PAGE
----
The Clothing and Textiles Division of the Museum of Texas Tech University in Lubbock, Texas includes over 33,000 objects that span 240 years. This treasure trove includes many items of interest to quilters, and the Museum’s current exhibition: Cotton & Thrift, Feed Sacks and the Fabric of American Households, offers an enticing assemblage that especially appeals to those of us who love quilts.
Thoughtfully organized by Dr. Marian Ann Montgomery, the Curator of Clothing and Textiles at the Museum, the exhibit highlights items from an important collection that the Museum recently acquired.
In 2015, collector Pat L. Nickols partnered with the Museum to transfer more than 5,600 printed feed sack pieces (white sacks, printed partial and whole cotton sacks, thousands of swatches of printed sacks, instructional booklets, garments, quilts, and quilt tops) to the Museum’s holdings. This acquisition brought the Museum’s collection of cotton sack-related objects to 6,000, likely the largest at a public institution.
Against walls painted in colorful pastel shades reminiscent of the fabrics closely associated with the Depression Era in the United States, items are displayed in such a way that the viewer is visually immersed in the story of the importance of cotton sacks, particularly to rural households of the early- to mid-20th century.
Starting with white cotton commodity bags, the exhibit shows examples of how women readily used this “free” fabric to make dish towels, undergarments, and other household items. An especially rare and interesting object on display is a sack that originally held flour sent to German-occupied Belgium as part of the U.S. famine relief effort during World War I. To show their gratitude, Belgian women embroidered the sacks and returned them.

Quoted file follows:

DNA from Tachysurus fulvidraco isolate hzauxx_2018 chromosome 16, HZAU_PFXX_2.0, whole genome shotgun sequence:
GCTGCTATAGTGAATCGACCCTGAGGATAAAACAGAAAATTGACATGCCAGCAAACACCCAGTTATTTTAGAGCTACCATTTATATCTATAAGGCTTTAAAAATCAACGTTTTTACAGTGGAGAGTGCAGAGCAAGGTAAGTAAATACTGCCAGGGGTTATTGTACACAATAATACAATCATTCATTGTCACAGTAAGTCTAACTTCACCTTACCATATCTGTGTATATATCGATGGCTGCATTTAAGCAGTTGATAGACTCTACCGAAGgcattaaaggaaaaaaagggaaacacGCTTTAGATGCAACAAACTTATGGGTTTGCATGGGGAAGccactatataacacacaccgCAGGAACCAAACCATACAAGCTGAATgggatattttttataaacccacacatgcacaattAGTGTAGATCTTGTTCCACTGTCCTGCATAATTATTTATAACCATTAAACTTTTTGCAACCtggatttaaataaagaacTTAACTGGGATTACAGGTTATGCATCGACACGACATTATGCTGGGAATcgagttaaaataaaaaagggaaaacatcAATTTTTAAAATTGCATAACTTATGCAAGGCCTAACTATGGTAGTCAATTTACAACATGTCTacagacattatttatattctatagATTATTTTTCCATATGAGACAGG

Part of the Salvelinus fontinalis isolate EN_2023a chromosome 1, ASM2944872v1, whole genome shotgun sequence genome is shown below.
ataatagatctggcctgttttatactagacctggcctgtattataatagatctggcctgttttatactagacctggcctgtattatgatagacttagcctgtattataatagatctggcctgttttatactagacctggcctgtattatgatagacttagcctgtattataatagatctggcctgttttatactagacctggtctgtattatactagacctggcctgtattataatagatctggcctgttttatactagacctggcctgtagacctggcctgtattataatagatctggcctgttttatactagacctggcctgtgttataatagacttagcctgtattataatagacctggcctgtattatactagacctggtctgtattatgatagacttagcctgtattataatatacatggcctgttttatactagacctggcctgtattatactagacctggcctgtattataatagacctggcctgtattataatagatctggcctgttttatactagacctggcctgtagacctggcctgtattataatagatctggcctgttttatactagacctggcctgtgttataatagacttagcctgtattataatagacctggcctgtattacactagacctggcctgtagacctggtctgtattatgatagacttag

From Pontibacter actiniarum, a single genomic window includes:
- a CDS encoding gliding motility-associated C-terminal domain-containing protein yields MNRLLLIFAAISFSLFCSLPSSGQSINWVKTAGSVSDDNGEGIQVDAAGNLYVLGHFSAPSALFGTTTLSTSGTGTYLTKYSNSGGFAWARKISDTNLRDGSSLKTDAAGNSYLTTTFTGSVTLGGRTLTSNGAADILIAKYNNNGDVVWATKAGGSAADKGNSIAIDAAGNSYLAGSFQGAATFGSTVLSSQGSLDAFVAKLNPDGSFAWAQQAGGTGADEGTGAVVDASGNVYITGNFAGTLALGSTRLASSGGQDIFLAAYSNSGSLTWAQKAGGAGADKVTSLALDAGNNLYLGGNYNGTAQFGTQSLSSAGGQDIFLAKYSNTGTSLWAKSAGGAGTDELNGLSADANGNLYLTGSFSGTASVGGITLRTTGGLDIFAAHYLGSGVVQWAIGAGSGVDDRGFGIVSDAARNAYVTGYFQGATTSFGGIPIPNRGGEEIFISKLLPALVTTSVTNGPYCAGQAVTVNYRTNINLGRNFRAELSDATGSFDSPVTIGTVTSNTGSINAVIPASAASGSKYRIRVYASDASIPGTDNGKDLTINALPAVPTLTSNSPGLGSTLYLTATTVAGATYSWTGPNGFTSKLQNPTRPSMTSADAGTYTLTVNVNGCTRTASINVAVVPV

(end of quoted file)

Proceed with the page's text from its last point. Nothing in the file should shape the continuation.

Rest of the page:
Many of the exhibited objects come from the 1930s, ‘40s, and ‘50s, the time period most people imagine when they think of feed sacks. In the early 1930s, commodity producers started putting their sugar, flour, animal feed and other products in pastel cotton sacks called Tint-Sax to encourage women to make even more things out of them. In 1937, in order to compete with rising competition from paper bags, cotton sack companies teamed with fabric designers to create printed fabric for holding commodity products, and offered suggestions for using the sacks to make such things as curtains, aprons, toys, clothing, and—of course—quilts. The exhibit contains many examples of items that were created from feed sacks during this time, along with a large selection of feed sack fabric swatches.
Cotton & Thrift, Feed Sacks and the Fabric of American Households will be on display until December 15, 2019. An exhibit catalog of the same name is available through the Museum Store, Amazon, and Texas Tech University Press.